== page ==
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I wrote a “Guest View” published on Jan. 1 to help us all remember that fire is a natural and historically frequent visitor in our area. The question at hand is what do we do — should we wait until fire visits on its own terms, or should we be proactive and re-establish a more open, natural forest throughout the wildland urban interface (WUI) and the surrounding lands?

Since the fires of 1910 in Montana, fire suppression has been our major land management policy. Fires used to occur frequently in lower elevations; many south and west facing slopes had a lot of grass and shrub with scattered trees. Now there are many more trees that are smaller and closer together than were present historically on those acres. This arrangement of vegetation provides a perfect runway for fire; it can easily get to the tree tops and run from tree to tree. These “crown fires” are dangerous and much more difficult to control than a fire that stays on the ground. The mountain pine beetle epidemic resulted in a lot of dead and down trees that add significantly to fire intensity, difficulty of control and the danger in fighting the fire.

The purpose of “fuel management” projects by land management agencies is to change fire behavior, not eliminate fire. If fire can be kept on the ground rather than in the trees it’s much safer and easier to confront. Fire moves quickly through grass and shrubs, but has less heat and shorter flame lengths than fire in trees. Grass fires can generally be controlled with water, retardant and fire lines. Crown fires that travel through the tree canopy have much longer flame lengths, project much more heat and throw flaming firebrands in front of them. These firebrands can be large pieces of wood and start fires of their own; “spotting” in front of a fire creates a dangerous situation. This type of fire around the WUI can have devastating effects.

Let me reply to Michael Garrity’s “Guest View” from Jan. 20, which had a number of responses to my opinion of Jan. 1. I had the privilege of working on the Helena Forest for 32 years. I was on fire crews and fire management teams; I collected and analyzed information from those forests and grasslands before, during and after wildfires. The Forest Service sometimes contracts with experts such as Steve Barrett, a consulting fire ecologist, whose data collection I discussed in my “Guest View.” Mr. Garrity maligned Steve Barrett, questioning his integrity just because he was contracted by the Forest Service. Mr. Barrett used scientific processes and his expertise as a published peer reviewed author to complete a data collection and analysis of fire history in the Crow Creek area. Peer reviewed literature is the backbone of scientific publications. Data collection and analysis at the local level is essential to validate the appropriateness of scientific publications for the area in question; this kind of data is used in management decisions, not for publications. Mr. Barrett’s study verified other, peer reviewed literature for the type of vegetation in the study area. The Northern Rocky Mountains are very different from the desert southwest. The papers that Mr. Garrity cited for fire frequency in juniper were all from the southwest deserts and don’t apply here. Peer reviewed literature such as that authored by Steve Barrett and the literature used in his study is from our area and is appropriate to cite. It appears that Mr. Garrity believes fire has no role in our area and doing nothing is his answer.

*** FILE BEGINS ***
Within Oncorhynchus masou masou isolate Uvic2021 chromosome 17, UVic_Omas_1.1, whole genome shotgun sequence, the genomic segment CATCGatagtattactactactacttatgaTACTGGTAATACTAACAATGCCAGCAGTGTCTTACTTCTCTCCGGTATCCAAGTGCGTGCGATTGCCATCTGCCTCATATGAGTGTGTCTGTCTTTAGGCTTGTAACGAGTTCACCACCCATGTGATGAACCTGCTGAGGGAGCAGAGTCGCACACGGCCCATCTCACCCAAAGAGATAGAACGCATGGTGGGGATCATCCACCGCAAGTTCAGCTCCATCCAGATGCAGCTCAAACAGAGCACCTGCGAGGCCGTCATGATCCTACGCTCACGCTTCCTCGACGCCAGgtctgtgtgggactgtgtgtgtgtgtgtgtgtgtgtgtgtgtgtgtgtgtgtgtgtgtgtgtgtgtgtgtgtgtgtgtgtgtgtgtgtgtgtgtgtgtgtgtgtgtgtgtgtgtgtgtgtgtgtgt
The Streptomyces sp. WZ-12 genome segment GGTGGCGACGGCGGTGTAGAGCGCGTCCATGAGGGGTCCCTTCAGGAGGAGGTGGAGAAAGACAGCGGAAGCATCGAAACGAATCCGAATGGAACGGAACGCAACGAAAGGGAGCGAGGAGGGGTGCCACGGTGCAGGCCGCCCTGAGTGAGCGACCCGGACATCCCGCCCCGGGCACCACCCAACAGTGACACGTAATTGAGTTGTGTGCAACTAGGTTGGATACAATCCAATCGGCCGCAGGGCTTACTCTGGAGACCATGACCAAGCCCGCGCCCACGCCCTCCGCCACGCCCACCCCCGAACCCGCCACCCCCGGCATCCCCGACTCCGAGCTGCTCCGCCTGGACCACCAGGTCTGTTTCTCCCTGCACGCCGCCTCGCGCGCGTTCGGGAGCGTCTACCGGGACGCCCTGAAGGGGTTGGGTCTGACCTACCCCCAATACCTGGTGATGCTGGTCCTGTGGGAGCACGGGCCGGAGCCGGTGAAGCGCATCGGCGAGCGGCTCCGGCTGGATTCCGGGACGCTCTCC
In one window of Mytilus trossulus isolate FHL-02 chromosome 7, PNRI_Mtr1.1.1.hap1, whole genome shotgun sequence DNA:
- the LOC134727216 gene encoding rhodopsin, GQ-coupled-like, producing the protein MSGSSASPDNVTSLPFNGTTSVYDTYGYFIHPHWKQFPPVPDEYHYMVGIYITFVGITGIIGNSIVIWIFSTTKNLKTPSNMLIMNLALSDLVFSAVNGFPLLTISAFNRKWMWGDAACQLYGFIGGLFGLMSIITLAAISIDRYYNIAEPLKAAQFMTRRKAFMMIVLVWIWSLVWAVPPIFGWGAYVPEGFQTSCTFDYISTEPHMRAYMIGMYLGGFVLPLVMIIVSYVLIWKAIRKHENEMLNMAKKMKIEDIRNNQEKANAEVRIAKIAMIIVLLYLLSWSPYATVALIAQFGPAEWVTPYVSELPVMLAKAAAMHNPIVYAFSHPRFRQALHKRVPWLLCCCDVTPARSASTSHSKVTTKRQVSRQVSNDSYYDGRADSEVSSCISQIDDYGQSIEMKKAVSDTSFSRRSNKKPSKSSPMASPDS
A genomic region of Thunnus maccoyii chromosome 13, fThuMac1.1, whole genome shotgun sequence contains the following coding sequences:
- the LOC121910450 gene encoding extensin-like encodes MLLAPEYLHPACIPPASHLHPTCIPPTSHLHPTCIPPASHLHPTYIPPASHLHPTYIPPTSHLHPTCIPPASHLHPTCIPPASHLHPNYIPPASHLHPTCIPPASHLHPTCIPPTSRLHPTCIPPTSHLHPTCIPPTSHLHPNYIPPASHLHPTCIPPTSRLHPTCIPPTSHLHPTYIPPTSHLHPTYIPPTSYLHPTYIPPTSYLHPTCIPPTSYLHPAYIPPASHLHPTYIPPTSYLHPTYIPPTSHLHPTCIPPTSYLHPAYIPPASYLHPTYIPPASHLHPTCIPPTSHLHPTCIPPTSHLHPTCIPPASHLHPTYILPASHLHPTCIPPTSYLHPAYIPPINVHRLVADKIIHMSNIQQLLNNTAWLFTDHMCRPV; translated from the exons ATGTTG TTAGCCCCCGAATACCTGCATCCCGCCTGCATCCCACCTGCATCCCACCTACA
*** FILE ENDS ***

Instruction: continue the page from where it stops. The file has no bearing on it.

Remember the Holmes Gulch fire in the south hills in 2017? That fire was caught within the first 24 hours, thanks to 1) a change in wind direction 2) the availability of fire retardant 3) fire crews on the ground. If one of those factors hadn’t been present, there may have been a very different outcome. Vegetation changes in the WUI have been drastic. These are the areas many of us now live in. Doing nothing invites disasters like Paradise, California. Doing something can be difficult, and expensive. Fire will continue to visit our forests with greater frequency and ferocity as our weather patterns continue to change and as the fuels around us build. The expense of fighting a wildfire dwarfs the expense of creating defensible areas where fire behavior can be changed, and hopefully survived. Doing something, now, is imperative.

Lois Olsen of Helena, who retired in 2012, spent 34 years with the U.S. Forest Service and worked as a vegetation ecologist for Helena National Forest from 1980-2012. She holds a master's degree from Montana State University in land, resources and environmental sciences and is currently on the board of TriCounty FireSafe Working Group.

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